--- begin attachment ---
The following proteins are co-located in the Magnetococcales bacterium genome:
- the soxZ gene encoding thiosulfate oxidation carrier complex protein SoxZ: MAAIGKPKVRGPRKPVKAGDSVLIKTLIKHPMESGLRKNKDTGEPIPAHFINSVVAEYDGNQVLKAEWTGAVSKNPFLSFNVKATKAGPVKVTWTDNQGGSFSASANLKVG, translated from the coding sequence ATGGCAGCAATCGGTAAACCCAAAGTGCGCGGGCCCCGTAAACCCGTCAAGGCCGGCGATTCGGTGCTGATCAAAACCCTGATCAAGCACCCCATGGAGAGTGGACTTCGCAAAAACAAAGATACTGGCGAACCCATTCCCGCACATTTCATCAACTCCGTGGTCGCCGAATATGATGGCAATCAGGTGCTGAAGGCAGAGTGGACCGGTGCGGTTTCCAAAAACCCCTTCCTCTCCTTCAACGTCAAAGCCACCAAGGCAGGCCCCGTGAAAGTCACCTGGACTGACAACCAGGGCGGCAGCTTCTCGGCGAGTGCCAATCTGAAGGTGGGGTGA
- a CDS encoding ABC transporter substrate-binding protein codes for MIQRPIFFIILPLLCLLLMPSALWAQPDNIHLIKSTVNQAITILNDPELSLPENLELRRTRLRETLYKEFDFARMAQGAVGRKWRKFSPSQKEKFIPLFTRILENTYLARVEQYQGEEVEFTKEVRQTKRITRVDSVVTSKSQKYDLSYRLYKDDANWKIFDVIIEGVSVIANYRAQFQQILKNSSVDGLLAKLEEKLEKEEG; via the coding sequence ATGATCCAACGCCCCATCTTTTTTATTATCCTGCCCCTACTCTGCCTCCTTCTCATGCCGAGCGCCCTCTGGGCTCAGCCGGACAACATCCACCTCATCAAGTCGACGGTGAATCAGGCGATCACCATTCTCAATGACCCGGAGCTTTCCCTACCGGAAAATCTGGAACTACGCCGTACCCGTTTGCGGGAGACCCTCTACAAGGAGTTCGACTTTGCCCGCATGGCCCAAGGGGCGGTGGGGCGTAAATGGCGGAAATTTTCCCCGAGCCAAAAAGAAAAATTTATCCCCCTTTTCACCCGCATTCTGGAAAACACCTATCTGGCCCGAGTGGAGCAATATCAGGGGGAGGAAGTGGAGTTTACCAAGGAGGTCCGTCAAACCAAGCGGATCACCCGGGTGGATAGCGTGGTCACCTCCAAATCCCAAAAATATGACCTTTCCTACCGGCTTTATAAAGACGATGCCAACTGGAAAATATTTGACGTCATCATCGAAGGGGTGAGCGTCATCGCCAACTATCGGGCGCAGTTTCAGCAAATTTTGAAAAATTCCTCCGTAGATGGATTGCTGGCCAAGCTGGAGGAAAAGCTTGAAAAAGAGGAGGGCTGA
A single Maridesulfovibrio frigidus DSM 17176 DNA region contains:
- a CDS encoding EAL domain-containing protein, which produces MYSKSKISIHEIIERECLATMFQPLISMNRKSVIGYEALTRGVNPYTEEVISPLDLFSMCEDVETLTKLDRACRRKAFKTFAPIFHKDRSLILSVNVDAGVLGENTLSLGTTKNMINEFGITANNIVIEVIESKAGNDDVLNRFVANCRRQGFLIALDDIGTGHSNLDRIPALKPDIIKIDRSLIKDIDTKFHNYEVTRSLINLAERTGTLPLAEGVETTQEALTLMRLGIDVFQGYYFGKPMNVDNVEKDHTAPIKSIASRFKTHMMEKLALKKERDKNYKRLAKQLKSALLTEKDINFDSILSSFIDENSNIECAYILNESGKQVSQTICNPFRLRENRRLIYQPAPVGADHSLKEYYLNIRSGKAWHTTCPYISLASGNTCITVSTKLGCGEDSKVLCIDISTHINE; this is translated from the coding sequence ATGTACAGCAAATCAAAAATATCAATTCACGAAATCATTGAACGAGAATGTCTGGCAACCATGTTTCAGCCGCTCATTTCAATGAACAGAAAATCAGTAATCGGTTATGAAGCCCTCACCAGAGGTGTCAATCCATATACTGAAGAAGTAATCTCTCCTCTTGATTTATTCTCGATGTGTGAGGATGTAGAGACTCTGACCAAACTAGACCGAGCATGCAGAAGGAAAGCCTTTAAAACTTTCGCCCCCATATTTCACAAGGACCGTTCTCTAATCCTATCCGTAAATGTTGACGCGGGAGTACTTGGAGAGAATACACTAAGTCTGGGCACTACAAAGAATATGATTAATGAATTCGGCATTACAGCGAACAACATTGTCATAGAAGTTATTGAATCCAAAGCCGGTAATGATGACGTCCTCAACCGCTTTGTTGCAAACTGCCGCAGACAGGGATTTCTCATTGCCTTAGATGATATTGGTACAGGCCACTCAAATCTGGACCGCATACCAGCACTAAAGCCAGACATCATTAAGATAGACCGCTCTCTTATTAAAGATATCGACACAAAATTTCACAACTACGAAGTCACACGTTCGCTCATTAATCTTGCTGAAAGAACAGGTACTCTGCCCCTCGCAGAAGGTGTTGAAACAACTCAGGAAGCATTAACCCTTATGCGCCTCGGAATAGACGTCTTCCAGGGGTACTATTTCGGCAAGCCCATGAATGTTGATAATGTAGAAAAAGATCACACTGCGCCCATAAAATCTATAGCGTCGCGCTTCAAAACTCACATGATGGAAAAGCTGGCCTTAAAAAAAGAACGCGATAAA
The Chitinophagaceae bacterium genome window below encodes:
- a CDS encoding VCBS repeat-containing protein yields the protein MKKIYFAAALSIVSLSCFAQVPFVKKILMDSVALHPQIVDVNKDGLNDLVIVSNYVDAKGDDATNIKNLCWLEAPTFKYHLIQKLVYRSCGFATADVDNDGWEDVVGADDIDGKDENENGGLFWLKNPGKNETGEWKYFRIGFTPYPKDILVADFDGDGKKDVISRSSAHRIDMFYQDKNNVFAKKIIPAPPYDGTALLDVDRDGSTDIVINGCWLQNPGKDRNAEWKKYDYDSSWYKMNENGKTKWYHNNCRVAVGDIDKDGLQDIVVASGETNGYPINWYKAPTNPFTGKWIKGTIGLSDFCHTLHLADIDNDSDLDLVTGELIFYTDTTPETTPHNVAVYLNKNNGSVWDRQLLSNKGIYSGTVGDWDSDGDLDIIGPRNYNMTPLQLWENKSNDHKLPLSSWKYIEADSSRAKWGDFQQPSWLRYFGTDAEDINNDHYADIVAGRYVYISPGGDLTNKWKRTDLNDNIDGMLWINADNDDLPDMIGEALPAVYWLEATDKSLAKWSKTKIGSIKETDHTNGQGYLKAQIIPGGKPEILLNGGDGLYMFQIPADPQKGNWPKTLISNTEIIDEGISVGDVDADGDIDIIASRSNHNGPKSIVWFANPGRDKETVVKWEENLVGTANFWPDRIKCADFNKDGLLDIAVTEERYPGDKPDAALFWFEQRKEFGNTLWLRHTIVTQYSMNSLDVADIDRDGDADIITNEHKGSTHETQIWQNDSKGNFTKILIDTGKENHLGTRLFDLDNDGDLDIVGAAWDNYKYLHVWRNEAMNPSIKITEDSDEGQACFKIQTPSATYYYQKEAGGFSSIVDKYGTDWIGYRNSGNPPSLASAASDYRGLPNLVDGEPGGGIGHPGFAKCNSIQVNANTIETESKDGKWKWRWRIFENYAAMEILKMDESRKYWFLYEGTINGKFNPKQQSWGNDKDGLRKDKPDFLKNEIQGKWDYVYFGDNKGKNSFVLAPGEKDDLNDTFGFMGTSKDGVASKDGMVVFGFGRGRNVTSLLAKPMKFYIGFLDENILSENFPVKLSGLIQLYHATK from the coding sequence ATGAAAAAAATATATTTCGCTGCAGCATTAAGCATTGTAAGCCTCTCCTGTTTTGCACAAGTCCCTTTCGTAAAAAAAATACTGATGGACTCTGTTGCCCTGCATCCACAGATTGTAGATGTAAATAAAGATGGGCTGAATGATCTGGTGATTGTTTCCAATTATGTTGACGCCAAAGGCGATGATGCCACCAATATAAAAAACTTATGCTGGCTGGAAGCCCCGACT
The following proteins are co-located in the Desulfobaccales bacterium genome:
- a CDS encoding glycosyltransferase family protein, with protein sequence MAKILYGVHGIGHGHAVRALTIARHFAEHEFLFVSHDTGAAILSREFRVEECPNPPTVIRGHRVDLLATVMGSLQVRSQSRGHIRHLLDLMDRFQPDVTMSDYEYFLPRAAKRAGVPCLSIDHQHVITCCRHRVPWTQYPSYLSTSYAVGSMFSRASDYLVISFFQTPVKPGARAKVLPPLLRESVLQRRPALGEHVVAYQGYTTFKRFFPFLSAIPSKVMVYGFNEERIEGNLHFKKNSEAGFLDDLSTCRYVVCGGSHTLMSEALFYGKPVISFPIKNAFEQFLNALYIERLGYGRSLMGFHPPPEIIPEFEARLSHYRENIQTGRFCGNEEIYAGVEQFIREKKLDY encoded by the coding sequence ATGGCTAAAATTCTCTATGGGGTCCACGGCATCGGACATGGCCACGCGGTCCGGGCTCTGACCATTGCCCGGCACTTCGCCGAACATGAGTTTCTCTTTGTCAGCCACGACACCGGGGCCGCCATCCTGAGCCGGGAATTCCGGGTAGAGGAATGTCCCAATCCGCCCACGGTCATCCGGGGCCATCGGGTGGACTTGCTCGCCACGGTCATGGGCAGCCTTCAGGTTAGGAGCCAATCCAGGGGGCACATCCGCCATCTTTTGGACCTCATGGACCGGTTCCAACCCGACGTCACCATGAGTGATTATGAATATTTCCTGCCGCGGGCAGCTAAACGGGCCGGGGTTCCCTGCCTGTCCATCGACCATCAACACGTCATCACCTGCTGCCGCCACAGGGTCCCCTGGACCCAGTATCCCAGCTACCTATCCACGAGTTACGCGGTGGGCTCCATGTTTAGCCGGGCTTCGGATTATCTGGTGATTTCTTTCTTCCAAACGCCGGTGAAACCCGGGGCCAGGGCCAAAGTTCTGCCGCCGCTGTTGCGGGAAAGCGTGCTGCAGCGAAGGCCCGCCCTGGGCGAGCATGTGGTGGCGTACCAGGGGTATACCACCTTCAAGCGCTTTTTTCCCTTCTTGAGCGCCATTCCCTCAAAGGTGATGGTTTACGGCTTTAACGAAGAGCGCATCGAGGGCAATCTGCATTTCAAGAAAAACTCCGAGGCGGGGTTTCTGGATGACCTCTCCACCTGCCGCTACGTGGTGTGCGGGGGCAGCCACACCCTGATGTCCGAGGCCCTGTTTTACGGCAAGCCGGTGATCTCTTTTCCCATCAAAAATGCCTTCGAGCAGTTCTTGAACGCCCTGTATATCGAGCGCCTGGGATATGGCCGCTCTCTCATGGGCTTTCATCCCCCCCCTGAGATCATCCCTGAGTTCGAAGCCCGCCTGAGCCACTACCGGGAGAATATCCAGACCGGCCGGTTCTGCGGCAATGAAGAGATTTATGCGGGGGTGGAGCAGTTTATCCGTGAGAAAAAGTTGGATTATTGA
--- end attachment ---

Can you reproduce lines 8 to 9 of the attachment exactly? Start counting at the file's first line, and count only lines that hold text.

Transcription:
The following proteins are co-located in the Desulfobaccales bacterium genome:
- a CDS encoding glycosyltransferase family protein, with protein sequence MAKILYGVHGIGHGHAVRALTIARHFAEHEFLFVSHDTGAAILSREFRVEECPNPPTVIRGHRVDLLATVMGSLQVRSQSRGHIRHLLDLMDRFQPDVTMSDYEYFLPRAAKRAGVPCLSIDHQHVITCCRHRVPWTQYPSYLSTSYAVGSMFSRASDYLVISFFQTPVKPGARAKVLPPLLRESVLQRRPALGEHVVAYQGYTTFKRFFPFLSAIPSKVMVYGFNEERIEGNLHFKKNSEAGFLDDLSTCRYVVCGGSHTLMSEALFYGKPVISFPIKNAFEQFLNALYIERLGYGRSLMGFHPPPEIIPEFEARLSHYRENIQTGRFCGNEEIYAGVEQFIREKKLDY encoded by the coding sequence ATGGCTAAAATTCTCTATGGGGTCCACGGCATCGGACATGGCCACGCGGTCCGGGCTCTGACCATTGCCCGGCACTTCGCCGAACATGAGTTTCTCTTTGTCAGCCACGACACCGGGGCCGCCATCCTGAGCCGGGAATTCCGGGTAGAGGAATGTCCCAATCCGCCCACGGTCATCCGGGGCCATCGGGTGGACTTGCTCGCCACGGTCATGGGCAGCCTTCAGGTTAGGAGCCAATCCAGGGGGCACATCCGCCATCTTTTGGACCTCATGGACCGGTTCCAACCCGACGTCACCATGAGTGATTATGAATATTTCCTGCCGCGGGCAGCTAAACGGGCCGGGGTTCCCTGCCTGTCCATCGACCATCAACACGTCATCACCTGCTGCCGCCACAGGGTCCCCTGGACCCAGTATCCCAGCTACCTATCCACGAGTTACGCGGTGGGCTCCATGTTTAGCCGGGCTTCGGATTATCTGGTGATTTCTTTCTTCCAAACGCCGGTGAAACCCGGGGCCAGGGCCAAAGTTCTGCCGCCGCTGTTGCGGGAAAGCGTGCTGCAGCGAAGGCCCGCCCTGGGCGAGCATGTGGTGGCGTACCAGGGGTATACCACCTTCAAGCGCTTTTTTCCCTTCTTGAGCGCCATTCCCTCAAAGGTGATGGTTTACGGCTTTAACGAAGAGCGCATCGAGGGCAATCTGCATTTCAAGAAAAACTCCGAGGCGGGGTTTCTGGATGACCTCTCCACCTGCCGCTACGTGGTGTGCGGGGGCAGCCACACCCTGATGTCCGAGGCCCTGTTTTACGGCAAGCCGGTGATCTCTTTTCCCATCAAAAATGCCTTCGAGCAGTTCTTGAACGCCCTGTATATCGAGCGCCTGGGATATGGCCGCTCTCTCATGGGCTTTCATCCCCCCCCTGAGATCATCCCTGAGTTCGAAGCCCGCCTGAGCCACTACCGGGAGAATATCCAGACCGGCCGGTTCTGCGGCAATGAAGAGATTTATGCGGGGGTGGAGCAGTTTATCCGTGAGAAAAAGTTGGATTATTGA